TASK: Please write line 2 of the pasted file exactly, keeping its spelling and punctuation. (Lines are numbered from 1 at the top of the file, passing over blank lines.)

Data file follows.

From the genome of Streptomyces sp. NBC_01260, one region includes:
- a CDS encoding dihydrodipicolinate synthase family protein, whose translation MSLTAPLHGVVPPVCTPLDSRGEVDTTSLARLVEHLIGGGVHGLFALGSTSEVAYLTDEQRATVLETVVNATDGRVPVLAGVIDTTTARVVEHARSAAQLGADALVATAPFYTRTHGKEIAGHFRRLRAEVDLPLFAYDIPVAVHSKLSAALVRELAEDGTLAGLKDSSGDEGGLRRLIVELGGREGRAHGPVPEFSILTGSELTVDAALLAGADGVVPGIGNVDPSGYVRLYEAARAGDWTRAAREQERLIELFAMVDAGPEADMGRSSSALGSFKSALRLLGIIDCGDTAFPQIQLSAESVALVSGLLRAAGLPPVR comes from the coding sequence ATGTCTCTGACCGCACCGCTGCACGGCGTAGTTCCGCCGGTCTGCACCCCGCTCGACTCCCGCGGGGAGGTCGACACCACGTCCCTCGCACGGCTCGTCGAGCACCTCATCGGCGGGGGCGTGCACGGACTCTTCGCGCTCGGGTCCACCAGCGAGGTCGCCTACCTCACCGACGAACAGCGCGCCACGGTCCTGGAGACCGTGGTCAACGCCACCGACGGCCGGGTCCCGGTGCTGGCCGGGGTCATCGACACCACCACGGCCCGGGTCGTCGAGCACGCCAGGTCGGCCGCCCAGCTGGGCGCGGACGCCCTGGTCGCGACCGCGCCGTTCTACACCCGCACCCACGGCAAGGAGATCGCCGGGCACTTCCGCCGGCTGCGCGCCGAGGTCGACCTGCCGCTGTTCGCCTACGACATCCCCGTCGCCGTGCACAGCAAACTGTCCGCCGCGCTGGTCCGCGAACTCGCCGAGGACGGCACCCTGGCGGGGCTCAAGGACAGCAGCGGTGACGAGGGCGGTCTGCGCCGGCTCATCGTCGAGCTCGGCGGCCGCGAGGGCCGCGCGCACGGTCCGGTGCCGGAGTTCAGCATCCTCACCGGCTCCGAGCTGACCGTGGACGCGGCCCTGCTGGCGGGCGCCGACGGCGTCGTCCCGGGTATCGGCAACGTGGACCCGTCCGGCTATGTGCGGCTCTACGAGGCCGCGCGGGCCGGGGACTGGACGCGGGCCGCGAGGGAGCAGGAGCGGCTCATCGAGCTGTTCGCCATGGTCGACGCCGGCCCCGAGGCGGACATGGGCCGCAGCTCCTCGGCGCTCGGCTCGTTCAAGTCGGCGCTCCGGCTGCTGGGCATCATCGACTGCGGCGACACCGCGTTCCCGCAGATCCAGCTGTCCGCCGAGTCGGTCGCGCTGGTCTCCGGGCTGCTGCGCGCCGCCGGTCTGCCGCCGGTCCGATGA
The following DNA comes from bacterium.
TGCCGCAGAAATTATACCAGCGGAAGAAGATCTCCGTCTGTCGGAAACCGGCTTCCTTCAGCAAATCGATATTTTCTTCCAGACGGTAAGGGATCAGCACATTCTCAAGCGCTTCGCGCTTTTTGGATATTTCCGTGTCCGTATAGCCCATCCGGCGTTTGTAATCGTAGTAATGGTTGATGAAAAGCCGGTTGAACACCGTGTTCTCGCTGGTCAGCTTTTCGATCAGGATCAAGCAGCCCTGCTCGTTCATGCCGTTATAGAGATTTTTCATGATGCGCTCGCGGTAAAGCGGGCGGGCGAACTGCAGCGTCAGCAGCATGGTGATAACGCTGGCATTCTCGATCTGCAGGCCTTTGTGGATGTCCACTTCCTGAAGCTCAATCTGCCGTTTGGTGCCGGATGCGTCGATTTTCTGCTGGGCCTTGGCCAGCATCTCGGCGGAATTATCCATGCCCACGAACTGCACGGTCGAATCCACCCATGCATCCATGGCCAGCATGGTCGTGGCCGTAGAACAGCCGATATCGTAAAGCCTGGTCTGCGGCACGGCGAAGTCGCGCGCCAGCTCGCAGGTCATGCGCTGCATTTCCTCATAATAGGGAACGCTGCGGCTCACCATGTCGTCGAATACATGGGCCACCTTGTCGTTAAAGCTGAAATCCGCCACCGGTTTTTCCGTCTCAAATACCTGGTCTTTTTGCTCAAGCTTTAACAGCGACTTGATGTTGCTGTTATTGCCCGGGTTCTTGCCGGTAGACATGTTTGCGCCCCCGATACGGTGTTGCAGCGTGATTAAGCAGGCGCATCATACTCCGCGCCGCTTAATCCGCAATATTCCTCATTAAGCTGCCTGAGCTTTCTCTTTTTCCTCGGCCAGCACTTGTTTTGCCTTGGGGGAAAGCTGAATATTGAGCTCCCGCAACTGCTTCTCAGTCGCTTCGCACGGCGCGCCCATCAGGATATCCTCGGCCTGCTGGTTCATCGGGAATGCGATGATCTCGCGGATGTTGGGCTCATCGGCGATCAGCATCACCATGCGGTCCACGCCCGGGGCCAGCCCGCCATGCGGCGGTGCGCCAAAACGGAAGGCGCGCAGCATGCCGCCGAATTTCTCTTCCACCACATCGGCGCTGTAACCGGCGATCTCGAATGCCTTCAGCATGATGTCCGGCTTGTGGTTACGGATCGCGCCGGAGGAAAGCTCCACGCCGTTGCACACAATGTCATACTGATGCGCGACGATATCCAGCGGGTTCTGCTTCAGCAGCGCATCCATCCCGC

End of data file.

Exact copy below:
- a CDS encoding dihydrodipicolinate synthase family protein, whose translation MSLTAPLHGVVPPVCTPLDSRGEVDTTSLARLVEHLIGGGVHGLFALGSTSEVAYLTDEQRATVLETVVNATDGRVPVLAGVIDTTTARVVEHARSAAQLGADALVATAPFYTRTHGKEIAGHFRRLRAEVDLPLFAYDIPVAVHSKLSAALVRELAEDGTLAGLKDSSGDEGGLRRLIVELGGREGRAHGPVPEFSILTGSELTVDAALLAGADGVVPGIGNVDPSGYVRLYEAARAGDWTRAAREQERLIELFAMVDAGPEADMGRSSSALGSFKSALRLLGIIDCGDTAFPQIQLSAESVALVSGLLRAAGLPPVR comes from the coding sequence ATGTCTCTGACCGCACCGCTGCACGGCGTAGTTCCGCCGGTCTGCACCCCGCTCGACTCCCGCGGGGAGGTCGACACCACGTCCCTCGCACGGCTCGTCGAGCACCTCATCGGCGGGGGCGTGCACGGACTCTTCGCGCTCGGGTCCACCAGCGAGGTCGCCTACCTCACCGACGAACAGCGCGCCACGGTCCTGGAGACCGTGGTCAACGCCACCGACGGCCGGGTCCCGGTGCTGGCCGGGGTCATCGACACCACCACGGCCCGGGTCGTCGAGCACGCCAGGTCGGCCGCCCAGCTGGGCGCGGACGCCCTGGTCGCGACCGCGCCGTTCTACACCCGCACCCACGGCAAGGAGATCGCCGGGCACTTCCGCCGGCTGCGCGCCGAGGTCGACCTGCCGCTGTTCGCCTACGACATCCCCGTCGCCGTGCACAGCAAACTGTCCGCCGCGCTGGTCCGCGAACTCGCCGAGGACGGCACCCTGGCGGGGCTCAAGGACAGCAGCGGTGACGAGGGCGGTCTGCGCCGGCTCATCGTCGAGCTCGGCGGCCGCGAGGGCCGCGCGCACGGTCCGGTGCCGGAGTTCAGCATCCTCACCGGCTCCGAGCTGACCGTGGACGCGGCCCTGCTGGCGGGCGCCGACGGCGTCGTCCCGGGTATCGGCAACGTGGACCCGTCCGGCTATGTGCGGCTCTACGAGGCCGCGCGGGCCGGGGACTGGACGCGGGCCGCGAGGGAGCAGGAGCGGCTCATCGAGCTGTTCGCCATGGTCGACGCCGGCCCCGAGGCGGACATGGGCCGCAGCTCCTCGGCGCTCGGCTCGTTCAAGTCGGCGCTCCGGCTGCTGGGCATCATCGACTGCGGCGACACCGCGTTCCCGCAGATCCAGCTGTCCGCCGAGTCGGTCGCGCTGGTCTCCGGGCTGCTGCGCGCCGCCGGTCTGCCGCCGGTCCGATGA